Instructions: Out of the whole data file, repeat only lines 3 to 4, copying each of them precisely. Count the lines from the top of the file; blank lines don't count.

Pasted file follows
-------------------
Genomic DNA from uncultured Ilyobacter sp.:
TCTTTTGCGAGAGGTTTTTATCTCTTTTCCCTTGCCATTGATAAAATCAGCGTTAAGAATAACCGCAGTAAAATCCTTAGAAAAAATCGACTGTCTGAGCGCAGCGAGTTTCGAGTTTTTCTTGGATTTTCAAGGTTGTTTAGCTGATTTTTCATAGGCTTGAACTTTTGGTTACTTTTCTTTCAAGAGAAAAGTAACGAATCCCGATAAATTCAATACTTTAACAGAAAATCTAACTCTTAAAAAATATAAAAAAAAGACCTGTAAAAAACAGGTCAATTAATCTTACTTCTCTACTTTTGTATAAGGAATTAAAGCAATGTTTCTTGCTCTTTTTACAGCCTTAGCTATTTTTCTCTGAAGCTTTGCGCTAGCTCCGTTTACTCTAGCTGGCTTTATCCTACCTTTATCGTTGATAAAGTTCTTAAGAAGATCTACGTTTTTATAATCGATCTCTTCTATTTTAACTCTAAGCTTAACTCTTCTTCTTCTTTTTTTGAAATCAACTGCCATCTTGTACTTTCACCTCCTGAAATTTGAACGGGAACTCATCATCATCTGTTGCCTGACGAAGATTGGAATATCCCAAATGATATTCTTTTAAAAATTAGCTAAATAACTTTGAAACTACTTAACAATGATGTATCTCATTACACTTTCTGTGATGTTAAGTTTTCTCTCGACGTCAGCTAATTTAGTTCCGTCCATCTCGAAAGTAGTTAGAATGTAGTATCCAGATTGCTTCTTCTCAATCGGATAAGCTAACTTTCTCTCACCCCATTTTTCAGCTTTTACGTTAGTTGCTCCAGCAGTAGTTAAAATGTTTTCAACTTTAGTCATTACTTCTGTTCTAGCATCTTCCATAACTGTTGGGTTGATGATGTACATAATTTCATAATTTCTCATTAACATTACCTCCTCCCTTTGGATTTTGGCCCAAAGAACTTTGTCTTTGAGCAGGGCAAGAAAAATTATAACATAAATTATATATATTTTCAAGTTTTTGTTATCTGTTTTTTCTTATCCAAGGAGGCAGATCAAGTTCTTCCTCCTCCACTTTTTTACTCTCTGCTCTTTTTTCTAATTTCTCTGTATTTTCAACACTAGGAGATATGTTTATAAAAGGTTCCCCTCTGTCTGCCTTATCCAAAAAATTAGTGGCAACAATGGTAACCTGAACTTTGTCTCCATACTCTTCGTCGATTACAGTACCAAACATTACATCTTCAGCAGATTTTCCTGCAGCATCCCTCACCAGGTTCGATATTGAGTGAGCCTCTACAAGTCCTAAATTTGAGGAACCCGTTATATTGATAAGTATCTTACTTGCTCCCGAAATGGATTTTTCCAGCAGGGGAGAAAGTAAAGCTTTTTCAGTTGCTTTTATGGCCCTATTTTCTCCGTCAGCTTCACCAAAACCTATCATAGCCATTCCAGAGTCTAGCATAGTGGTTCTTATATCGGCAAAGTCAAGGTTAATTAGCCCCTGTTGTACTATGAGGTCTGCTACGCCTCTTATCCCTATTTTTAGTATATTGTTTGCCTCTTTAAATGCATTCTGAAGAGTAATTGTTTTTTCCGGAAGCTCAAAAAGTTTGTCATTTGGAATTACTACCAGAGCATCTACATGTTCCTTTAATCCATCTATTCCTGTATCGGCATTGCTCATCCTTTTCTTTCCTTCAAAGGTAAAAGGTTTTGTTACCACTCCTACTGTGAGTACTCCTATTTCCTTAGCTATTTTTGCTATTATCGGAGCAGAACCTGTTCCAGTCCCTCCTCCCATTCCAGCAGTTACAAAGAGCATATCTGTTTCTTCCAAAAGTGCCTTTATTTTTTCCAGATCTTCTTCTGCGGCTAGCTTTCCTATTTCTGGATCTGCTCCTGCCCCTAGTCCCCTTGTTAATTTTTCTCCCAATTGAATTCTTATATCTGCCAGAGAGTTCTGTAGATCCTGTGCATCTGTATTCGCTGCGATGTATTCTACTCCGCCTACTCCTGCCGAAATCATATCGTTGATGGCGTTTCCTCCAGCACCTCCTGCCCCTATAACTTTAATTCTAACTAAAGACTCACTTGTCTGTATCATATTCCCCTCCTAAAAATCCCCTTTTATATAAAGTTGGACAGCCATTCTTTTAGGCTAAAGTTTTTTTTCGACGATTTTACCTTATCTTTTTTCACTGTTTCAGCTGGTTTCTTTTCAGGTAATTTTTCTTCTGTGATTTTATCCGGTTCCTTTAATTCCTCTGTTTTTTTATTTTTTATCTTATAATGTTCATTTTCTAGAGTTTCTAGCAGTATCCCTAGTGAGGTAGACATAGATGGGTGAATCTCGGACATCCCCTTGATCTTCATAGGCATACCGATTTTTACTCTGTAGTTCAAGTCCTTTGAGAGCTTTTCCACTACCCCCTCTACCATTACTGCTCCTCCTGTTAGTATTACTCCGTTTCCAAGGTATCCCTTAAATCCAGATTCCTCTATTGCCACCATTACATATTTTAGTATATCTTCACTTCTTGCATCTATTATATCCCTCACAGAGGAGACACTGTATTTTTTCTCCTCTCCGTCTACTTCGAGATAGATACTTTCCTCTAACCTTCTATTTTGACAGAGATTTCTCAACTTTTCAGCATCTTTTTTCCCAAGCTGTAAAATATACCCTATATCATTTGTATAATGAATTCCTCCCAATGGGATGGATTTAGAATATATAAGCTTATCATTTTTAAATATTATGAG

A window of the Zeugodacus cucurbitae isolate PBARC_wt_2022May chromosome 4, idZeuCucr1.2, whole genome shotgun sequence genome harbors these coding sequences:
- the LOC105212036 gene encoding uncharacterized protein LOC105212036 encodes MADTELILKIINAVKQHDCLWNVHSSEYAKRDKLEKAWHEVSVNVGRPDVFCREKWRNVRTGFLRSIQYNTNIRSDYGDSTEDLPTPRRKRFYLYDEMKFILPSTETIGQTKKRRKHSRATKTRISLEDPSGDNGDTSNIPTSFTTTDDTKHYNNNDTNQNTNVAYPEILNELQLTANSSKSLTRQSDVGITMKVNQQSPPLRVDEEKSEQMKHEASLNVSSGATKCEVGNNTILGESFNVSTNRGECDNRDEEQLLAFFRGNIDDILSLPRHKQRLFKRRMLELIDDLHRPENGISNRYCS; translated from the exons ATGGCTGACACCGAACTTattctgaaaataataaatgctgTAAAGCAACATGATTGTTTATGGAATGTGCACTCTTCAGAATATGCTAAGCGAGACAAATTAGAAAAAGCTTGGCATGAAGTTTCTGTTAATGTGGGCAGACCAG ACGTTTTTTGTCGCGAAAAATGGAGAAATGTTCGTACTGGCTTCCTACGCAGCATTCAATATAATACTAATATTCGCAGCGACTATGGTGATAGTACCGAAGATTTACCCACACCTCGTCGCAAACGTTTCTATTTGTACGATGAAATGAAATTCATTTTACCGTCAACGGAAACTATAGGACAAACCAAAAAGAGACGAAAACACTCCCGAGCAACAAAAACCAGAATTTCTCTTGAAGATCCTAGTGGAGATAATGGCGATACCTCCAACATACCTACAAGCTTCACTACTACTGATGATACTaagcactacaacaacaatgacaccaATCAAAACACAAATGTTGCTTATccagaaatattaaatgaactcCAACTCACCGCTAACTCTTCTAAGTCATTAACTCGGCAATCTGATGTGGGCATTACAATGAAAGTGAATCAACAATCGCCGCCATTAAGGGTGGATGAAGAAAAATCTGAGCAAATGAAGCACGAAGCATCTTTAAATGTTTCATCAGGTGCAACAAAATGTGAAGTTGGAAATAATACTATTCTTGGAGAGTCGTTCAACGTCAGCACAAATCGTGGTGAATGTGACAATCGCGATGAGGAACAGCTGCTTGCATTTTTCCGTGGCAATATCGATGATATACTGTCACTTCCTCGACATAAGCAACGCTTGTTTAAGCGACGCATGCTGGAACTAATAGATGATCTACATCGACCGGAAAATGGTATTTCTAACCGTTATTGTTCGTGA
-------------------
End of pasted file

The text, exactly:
A window of the Zeugodacus cucurbitae isolate PBARC_wt_2022May chromosome 4, idZeuCucr1.2, whole genome shotgun sequence genome harbors these coding sequences:
- the LOC105212036 gene encoding uncharacterized protein LOC105212036 encodes MADTELILKIINAVKQHDCLWNVHSSEYAKRDKLEKAWHEVSVNVGRPDVFCREKWRNVRTGFLRSIQYNTNIRSDYGDSTEDLPTPRRKRFYLYDEMKFILPSTETIGQTKKRRKHSRATKTRISLEDPSGDNGDTSNIPTSFTTTDDTKHYNNNDTNQNTNVAYPEILNELQLTANSSKSLTRQSDVGITMKVNQQSPPLRVDEEKSEQMKHEASLNVSSGATKCEVGNNTILGESFNVSTNRGECDNRDEEQLLAFFRGNIDDILSLPRHKQRLFKRRMLELIDDLHRPENGISNRYCS; translated from the exons ATGGCTGACACCGAACTTattctgaaaataataaatgctgTAAAGCAACATGATTGTTTATGGAATGTGCACTCTTCAGAATATGCTAAGCGAGACAAATTAGAAAAAGCTTGGCATGAAGTTTCTGTTAATGTGGGCAGACCAG ACGTTTTTTGTCGCGAAAAATGGAGAAATGTTCGTACTGGCTTCCTACGCAGCATTCAATATAATACTAATATTCGCAGCGACTATGGTGATAGTACCGAAGATTTACCCACACCTCGTCGCAAACGTTTCTATTTGTACGATGAAATGAAATTCATTTTACCGTCAACGGAAACTATAGGACAAACCAAAAAGAGACGAAAACACTCCCGAGCAACAAAAACCAGAATTTCTCTTGAAGATCCTAGTGGAGATAATGGCGATACCTCCAACATACCTACAAGCTTCACTACTACTGATGATACTaagcactacaacaacaatgacaccaATCAAAACACAAATGTTGCTTATccagaaatattaaatgaactcCAACTCACCGCTAACTCTTCTAAGTCATTAACTCGGCAATCTGATGTGGGCATTACAATGAAAGTGAATCAACAATCGCCGCCATTAAGGGTGGATGAAGAAAAATCTGAGCAAATGAAGCACGAAGCATCTTTAAATGTTTCATCAGGTGCAACAAAATGTGAAGTTGGAAATAATACTATTCTTGGAGAGTCGTTCAACGTCAGCACAAATCGTGGTGAATGTGACAATCGCGATGAGGAACAGCTGCTTGCATTTTTCCGTGGCAATATCGATGATATACTGTCACTTCCTCGACATAAGCAACGCTTGTTTAAGCGACGCATGCTGGAACTAATAGATGATCTACATCGACCGGAAAATGGTATTTCTAACCGTTATTGTTCGTGA